Amy Halpern-Laff

Jesse Hagopian on bringing Black Lives Matter into schools

We speak with Jesse Hagopian, an editor for ReThinking Schools and a long-time teacher in the Seattle Public Schools. He is a co-editor of the book Teaching for Black Lives. Jesse discusses the groundbreaking annual National Week of Action in February that makes four demands of schools: replace zero tolerance discipline with restorative justice, implement ethnic studies in all schools, hire more black teachers, and fund counselors (rather than police) in all schools. About teachers who “don’t want to get involved” in social justice issues, Jesse quotes Howard Zinn, “You can’t be neutral on a moving train.” NYC’s UFT is one of the few unions that hasn’t endorsed the Week of Action.

Jesse Hagopian on bringing Black Lives Matter into schools

00:00 / 00:34:00

Find more about Jesse and his work on, and

Credit: Kuow Photo/Joshua McNichols

Melissa Rivers on Community-Based Education in Rural Alaska

We speak with Melissa Rivers, Principal of the Scammon Bay School in Alaska’s Lower Yukon, a mile from the Bering Sea. The isolated, tight-knit Yupik Eskimo community is subsistence-based, harvesting moose and salmon. Students are artistic and learn by making things, but also must prepare for standardized tests designed for very different environments. For the past several years, Scammon Bay has participated in a cross-cultural exchange program run by the Alaska Humanities Forum to promote understanding among Alaska’s urban and rural communities.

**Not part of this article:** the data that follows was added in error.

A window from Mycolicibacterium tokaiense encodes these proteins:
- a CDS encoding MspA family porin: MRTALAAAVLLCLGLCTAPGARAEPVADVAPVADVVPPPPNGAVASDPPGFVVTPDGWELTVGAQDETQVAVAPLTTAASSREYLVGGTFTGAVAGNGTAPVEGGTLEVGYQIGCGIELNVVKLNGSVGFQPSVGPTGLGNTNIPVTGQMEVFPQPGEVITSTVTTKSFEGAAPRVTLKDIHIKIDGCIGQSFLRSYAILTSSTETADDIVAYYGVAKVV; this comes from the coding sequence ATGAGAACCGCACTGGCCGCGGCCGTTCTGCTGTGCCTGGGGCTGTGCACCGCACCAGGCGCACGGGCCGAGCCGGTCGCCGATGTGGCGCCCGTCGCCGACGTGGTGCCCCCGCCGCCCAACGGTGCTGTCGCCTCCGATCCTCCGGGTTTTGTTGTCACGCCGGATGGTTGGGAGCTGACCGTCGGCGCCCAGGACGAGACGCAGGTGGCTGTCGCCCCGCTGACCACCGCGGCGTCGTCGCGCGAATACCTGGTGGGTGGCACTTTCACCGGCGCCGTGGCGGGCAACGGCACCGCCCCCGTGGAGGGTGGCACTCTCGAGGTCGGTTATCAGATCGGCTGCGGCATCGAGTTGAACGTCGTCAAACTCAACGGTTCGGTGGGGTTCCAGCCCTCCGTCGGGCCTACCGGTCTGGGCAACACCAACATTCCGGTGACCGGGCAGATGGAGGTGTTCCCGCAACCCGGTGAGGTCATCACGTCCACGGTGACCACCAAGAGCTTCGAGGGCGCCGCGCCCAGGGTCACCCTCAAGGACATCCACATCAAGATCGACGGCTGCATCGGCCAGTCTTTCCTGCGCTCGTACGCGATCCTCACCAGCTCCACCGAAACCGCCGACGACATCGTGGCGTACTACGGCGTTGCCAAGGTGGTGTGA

Ethical College and Career Decisions

John Dewey, arguably America’s greatest 20th century philosopher and educator, stressed the importance of teaching habits of rigorous ethical inquiry in the classroom and in the larger society. He argued that students should learn to consider the impacts of their individual and collective social, economic, and political choices. Fortunately, many schools and youth programs encourage students to consider how their actions impact humans, animals (other than human), and the planet. In fact, it’s difficult to imagine a meaningful SEL (social and emotional learning) program that doesn’t incorporate ethical decision-making.

Why, then, when it comes time to discuss college and career, do high schools typically encourage students to go to the “best” schools they can get into and to “follow [their] passions”? Why does most college counseling omit the ethical implications of choosing a particular school, and why do most career counselors minimize the potential impact on the well-being of humans and animals (other than human) of choosing one career over others?